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i have a problem. I have written a code for extend Array Element, and works fine, but when i iterate over array this show extended functions. I don't know how stop this. There is the code...

Array.prototype.remove  = function(e)   {var i = this.inArray(e);if(i != -1) this.splice(i, 1);return this;};
Array.prototype.add     = function(e)   {this.push(e); return e;};
Array.prototype.inArray = function(v)   {for(i in this) if(v==this[i])return i;return false;};
Array.prototype.toggle  = function(v)   {this.inArray(v) ? this.remove(v) : this.add(v);return this;};

So when i tried this...

var arr = [1,2,3,4,5];
for(i in arr)
document.write(arr[i]);

this print array values and functions extended. somebody can help me? I can't change the code "for(x in y)" because is many times in many files.

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You're trying to iterate over the values in the array, but it's iterating over your custom functions as well? –  sdleihssirhc Aug 15 '11 at 23:42
    
You should not use for..in with arrays because the order of enumeration is implementation dependent. Most browsers will return numeric keys first in lowest to highest order, but IE will return keys in the order they are added. So you will get lowest to highest only if that is the order in which they were added. e.g. `var i=2, a=[], p;while(i--)a[i] = i;for(p in a) alert(p);' shows 0, 1 in most browsers but 1, 0 in IE. –  RobG Aug 15 '11 at 23:56
1  
"I can't change the code..." Sure you can, and you should. The cost of writing faulty code is fixing faulty code. –  user113716 Aug 15 '11 at 23:58
1  
[Waves hand] "You will fix the faulty JavaScript." OP replies: "I will fix the faulty JavaScript." –  user113716 Aug 16 '11 at 0:02
1  
@patrick Ta kur pe je lax ne punu isok! –  sdleihssirhc Aug 16 '11 at 4:28
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4 Answers

up vote 2 down vote accepted

Couple of things to read that will explain the situation

https://developer.mozilla.org/en/JavaScript/Reference/Statements/for...in

https://developer.mozilla.org/en/JavaScript/Reference/Global_Objects/Object/hasOwnProperty

Use .forEach() when iterating over an array. It's pretty well supported, including Mobile Safari and Android, https://developer.mozilla.org/en/JavaScript/Reference/Global_Objects/Array/forEach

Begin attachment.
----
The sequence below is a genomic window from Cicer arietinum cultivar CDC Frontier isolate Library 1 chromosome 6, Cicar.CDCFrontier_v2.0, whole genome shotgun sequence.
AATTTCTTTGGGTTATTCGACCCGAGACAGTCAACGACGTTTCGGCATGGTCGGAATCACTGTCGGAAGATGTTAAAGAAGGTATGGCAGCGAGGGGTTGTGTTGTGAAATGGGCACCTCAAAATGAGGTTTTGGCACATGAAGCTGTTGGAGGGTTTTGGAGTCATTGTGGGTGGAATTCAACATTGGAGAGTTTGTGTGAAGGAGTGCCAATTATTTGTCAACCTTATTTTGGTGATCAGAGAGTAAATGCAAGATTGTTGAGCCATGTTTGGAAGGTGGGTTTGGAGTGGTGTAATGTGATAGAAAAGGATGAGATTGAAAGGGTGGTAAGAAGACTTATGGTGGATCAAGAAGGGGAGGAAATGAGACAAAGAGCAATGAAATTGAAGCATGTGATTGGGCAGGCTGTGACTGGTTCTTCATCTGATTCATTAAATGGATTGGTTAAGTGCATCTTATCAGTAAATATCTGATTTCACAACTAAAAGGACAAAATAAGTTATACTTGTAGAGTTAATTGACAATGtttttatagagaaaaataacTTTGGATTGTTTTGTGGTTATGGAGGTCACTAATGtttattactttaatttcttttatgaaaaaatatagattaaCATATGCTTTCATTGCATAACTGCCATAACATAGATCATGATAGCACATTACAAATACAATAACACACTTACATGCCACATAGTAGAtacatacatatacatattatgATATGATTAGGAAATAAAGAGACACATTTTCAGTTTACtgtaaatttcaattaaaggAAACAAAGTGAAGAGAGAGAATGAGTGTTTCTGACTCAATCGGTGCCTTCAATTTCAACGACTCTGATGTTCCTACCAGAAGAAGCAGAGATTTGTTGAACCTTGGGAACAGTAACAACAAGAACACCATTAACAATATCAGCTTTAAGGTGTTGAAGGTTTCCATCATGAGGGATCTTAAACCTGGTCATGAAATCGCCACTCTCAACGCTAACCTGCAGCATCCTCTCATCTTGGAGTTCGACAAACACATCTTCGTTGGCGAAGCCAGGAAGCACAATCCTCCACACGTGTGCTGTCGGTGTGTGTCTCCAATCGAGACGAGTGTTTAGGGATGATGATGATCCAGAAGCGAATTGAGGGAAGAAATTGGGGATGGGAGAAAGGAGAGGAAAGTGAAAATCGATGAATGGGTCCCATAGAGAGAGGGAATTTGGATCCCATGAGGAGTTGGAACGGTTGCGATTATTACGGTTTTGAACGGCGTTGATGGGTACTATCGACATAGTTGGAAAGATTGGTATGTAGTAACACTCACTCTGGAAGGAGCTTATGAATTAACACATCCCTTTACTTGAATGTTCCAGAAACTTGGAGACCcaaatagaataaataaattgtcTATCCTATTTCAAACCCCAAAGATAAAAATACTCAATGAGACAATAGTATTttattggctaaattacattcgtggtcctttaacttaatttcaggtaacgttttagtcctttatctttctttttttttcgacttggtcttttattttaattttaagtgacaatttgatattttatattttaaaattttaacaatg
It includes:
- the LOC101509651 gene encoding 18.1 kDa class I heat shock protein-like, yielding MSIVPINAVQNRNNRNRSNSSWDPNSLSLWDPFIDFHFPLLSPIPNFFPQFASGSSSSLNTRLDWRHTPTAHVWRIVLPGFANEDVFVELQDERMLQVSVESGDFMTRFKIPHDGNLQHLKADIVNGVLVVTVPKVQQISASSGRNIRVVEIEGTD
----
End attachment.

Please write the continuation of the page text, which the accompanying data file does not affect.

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forEach() isn't widely supported yet, but it is a good option if your target platforms support it. –  alex Aug 15 '11 at 23:49
    
It's pretty well supported The only IE that supports it is is IE9. For most public facing websites that is a bit of an issue (unless you monkey patch it, the MDN docs have a good example). –  alex Aug 16 '11 at 0:05
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If you must modify the Array prototype, you must use hasOwnProperty() otherwise it will pick up properties up the prototype chain.

var arr = [1,2,3,4,5];
for(var i in arr) {
    if (arr.hasOwnProperty(i)) {
        document.write(arr[i])
    }
}

You said, however, you don't want to change your for (in) loops. Why don't you have an Array utility object? Or just use normal for loops? These are Arrays right? for (in) is for iterating over Object properties.

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for ... in loops through object properties in JavaScript, not array elements. The for ... in loops are simply the wrong way to do this. You've said that you can't change them, but using this syntax to enumerate the contents of arrays is not a recommended practice in JavaScript, for the reason you have just discovered.

You are going to have to rewrite the for ... in loops sooner or later.

share|improve this answer
    
Arrays are objects, for..in will loop over all array properties, including the ones with numeric names. –  RobG Aug 15 '11 at 23:51
    
Exactly. Which means that using for ... in as though it were foreach from other languages is wrong. –  cdhowie Aug 15 '11 at 23:56
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Iterate through the array's indexes.-

var A=[1,2,3,4,5];

Array.peototype.omega=function(replacer){
  var L= this.length;
  if(L)--L;
  if(replacer!=undefined)this[L]=replacer;
  return this[L]
}

for(var i=0,L=A.length; i<L; i++){
//do something to A[i]
}
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